Three more children followed – Rafael in 1996, and twins Yonatan and Leah on June 25, 1998, the very day of their mother’s aliya anniversary.
Tragically, the following May, Samy was killed in a car accident. Familiar with the rulings of Rabbi Moshe David Tendler and Rabbi Dr. Avraham Steinberg at Shaare Zedek Medical Center, Ellen donated Samy’s organs “to keep him alive somehow.”
Then she had to consider how best to manage with four young children. “It’s still challenging,” she admits.
“But we were in an amazing community and people were just incredible. Daily meals were brought over for months. The religious Scouts came daily to bathe and feed the kids. I remember neighbors giving us their apartments so my in-laws and Samy’s sisters could stay there.”
She says she takes comfort from Psalm 120: “I have called out to the Lord in my distress, and He answered me.”
Don’t think twice
Since 2005, Amzallag and her children have lived in the southern Jerusalem neighborhood of Arnona.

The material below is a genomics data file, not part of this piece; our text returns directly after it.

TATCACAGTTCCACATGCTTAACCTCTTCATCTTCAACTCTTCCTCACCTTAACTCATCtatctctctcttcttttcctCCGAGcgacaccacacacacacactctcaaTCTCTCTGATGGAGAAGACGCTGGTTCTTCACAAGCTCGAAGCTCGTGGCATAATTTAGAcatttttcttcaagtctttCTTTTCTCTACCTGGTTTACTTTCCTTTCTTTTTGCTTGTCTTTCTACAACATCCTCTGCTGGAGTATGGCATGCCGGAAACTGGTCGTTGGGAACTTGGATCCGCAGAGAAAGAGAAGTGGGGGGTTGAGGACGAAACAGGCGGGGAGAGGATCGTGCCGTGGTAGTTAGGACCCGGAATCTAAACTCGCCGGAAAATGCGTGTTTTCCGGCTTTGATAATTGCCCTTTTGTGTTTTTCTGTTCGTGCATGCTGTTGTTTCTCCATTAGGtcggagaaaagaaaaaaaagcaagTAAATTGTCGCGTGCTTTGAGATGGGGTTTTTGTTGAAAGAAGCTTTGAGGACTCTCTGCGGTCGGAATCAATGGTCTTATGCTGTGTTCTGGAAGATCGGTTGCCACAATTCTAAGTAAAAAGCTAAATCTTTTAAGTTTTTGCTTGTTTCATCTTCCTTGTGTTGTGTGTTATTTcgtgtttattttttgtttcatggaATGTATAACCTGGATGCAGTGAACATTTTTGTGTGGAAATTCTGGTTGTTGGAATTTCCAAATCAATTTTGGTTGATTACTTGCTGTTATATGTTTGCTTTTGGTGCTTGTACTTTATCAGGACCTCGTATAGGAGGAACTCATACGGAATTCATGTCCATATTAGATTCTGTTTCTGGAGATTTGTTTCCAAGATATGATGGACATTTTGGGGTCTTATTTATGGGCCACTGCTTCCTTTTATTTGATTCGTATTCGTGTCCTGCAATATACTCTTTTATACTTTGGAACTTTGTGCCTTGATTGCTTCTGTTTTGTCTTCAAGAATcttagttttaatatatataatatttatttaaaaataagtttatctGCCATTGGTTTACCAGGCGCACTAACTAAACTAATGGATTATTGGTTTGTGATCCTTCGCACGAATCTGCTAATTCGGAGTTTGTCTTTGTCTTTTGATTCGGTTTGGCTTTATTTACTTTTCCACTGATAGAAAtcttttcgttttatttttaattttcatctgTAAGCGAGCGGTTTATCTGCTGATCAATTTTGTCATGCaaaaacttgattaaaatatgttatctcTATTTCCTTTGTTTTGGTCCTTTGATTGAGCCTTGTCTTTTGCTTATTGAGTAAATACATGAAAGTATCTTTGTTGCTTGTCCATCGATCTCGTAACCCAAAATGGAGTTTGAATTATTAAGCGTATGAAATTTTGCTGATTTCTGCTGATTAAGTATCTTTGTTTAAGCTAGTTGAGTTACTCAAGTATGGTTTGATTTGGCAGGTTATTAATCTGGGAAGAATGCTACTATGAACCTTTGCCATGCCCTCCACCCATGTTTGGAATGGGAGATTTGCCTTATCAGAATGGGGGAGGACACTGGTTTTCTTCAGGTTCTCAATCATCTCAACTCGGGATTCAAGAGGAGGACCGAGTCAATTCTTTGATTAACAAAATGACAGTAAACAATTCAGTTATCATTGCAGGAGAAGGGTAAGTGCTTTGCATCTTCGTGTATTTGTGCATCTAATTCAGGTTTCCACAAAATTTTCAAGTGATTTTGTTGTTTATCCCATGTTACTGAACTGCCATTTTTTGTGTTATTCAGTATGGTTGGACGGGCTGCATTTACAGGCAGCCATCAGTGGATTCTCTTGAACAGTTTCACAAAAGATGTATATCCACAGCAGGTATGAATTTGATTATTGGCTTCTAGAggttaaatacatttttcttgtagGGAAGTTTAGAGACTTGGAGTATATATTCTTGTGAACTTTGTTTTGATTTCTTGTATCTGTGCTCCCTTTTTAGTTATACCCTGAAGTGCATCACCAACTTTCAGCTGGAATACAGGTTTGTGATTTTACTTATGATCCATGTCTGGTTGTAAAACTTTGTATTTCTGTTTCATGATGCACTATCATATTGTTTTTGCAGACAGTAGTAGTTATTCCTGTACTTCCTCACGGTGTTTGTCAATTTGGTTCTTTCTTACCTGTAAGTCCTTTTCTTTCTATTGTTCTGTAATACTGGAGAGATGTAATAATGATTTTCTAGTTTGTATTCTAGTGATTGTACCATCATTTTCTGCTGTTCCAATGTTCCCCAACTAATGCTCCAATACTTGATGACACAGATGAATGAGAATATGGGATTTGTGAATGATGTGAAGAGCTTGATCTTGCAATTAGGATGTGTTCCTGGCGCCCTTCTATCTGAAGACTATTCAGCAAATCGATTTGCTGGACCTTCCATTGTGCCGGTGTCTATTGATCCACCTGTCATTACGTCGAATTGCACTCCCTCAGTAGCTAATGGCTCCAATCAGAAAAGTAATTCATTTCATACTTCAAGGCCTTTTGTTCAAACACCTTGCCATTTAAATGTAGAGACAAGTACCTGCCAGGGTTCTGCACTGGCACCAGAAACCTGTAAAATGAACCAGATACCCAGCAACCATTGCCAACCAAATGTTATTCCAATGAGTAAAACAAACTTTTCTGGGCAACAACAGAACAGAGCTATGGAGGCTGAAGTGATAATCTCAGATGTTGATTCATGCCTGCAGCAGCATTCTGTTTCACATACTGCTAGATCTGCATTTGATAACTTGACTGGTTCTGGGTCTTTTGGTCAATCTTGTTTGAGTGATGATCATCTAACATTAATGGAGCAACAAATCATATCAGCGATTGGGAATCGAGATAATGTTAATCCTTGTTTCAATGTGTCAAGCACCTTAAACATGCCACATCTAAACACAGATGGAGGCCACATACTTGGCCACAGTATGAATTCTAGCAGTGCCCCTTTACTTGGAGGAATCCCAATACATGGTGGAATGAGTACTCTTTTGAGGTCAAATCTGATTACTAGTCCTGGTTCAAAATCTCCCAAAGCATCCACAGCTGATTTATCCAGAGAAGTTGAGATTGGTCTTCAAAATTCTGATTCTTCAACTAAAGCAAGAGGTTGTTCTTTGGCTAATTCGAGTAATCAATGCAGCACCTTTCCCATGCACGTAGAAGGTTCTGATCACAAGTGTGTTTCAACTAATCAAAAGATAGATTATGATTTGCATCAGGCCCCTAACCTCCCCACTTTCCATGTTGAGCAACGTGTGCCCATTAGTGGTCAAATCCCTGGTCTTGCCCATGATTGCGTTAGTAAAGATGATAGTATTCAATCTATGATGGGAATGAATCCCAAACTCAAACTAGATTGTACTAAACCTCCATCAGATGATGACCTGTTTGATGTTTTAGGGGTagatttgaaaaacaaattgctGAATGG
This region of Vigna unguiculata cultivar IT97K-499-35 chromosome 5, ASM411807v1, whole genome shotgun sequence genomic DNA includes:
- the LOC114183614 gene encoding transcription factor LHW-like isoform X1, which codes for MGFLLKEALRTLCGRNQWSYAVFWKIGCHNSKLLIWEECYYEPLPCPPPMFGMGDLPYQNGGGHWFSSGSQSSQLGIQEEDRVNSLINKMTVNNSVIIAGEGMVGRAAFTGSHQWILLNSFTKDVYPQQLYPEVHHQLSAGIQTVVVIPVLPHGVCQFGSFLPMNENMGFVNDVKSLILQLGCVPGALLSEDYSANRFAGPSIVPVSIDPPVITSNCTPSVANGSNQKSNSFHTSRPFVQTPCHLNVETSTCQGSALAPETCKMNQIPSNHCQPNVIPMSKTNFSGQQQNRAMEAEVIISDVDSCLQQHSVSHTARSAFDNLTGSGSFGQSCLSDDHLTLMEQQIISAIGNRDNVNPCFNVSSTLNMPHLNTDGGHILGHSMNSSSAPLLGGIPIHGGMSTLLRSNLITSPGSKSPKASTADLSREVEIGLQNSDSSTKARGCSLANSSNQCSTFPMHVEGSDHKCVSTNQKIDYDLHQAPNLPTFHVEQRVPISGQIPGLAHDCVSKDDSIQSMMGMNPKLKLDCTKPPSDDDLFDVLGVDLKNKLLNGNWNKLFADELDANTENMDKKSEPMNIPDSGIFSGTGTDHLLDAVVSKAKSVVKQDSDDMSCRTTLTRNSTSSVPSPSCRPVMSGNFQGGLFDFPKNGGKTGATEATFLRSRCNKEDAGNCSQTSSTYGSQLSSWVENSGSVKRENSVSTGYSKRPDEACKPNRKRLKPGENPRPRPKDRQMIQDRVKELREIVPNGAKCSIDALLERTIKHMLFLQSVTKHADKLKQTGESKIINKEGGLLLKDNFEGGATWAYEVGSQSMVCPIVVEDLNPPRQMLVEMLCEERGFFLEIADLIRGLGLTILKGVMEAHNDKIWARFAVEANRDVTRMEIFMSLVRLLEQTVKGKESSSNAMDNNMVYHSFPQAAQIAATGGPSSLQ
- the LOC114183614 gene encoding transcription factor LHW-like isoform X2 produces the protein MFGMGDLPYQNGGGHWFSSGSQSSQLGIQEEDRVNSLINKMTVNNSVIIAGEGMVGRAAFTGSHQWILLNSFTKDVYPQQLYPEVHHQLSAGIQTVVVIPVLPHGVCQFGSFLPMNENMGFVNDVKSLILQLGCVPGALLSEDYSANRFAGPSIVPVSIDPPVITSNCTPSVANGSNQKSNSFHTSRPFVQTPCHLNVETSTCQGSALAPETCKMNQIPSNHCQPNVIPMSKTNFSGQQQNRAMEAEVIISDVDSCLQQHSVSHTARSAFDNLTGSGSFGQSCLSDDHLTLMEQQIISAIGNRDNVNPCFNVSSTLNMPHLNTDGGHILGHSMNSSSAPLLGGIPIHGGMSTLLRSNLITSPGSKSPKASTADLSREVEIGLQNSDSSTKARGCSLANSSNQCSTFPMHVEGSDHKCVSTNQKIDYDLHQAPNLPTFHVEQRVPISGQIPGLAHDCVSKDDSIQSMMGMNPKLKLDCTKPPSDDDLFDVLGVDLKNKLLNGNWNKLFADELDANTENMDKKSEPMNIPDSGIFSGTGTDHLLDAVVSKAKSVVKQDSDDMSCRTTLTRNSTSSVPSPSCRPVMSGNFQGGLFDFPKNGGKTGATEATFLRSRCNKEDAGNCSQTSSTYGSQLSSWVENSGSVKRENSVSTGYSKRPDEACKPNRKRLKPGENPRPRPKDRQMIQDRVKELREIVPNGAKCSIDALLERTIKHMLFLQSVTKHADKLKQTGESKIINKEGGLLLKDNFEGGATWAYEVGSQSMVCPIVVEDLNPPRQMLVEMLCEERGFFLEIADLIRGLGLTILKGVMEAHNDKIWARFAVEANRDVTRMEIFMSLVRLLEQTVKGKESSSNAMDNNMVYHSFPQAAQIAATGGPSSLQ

She works half-time and keeps busy with daily swims and workouts, a book club in Gush Etzion and a writing class led by Sherri Mandell, mother of terror victim Koby Mandell and author of The Blessing of a Broken Heart.
In addition, she volunteers as a phone counselor with Beit Natan, a support organization for religious women with breast cancer. “I get very strengthened through this work, because the women have so much emuna [religious faith]; you can feel it over the phone,” she says.
“I also help widows who need emotional support. I think I’ve always been that kind of person, giving off vibes of being very strong even though I don’t always feel that way.”
Her newest passion is a one-day-a-week job at the Jerusalem Municipality, helping parents determine the right educational setting for their special-needs children.
Amzallag’s Hebrew is fluent at this point. “At Intel, they were patient with me. I didn’t want to speak English, and asked everyone to speak Hebrew with me and I really did pick it up,” she says, though at home the primary language is English.
Her advice to anyone considering aliya: “Don’t think twice; just do it. We’re living in a time when we have a Jewish country we can live in, and this is where you need to raise your kids so they’ll stay Jewish.”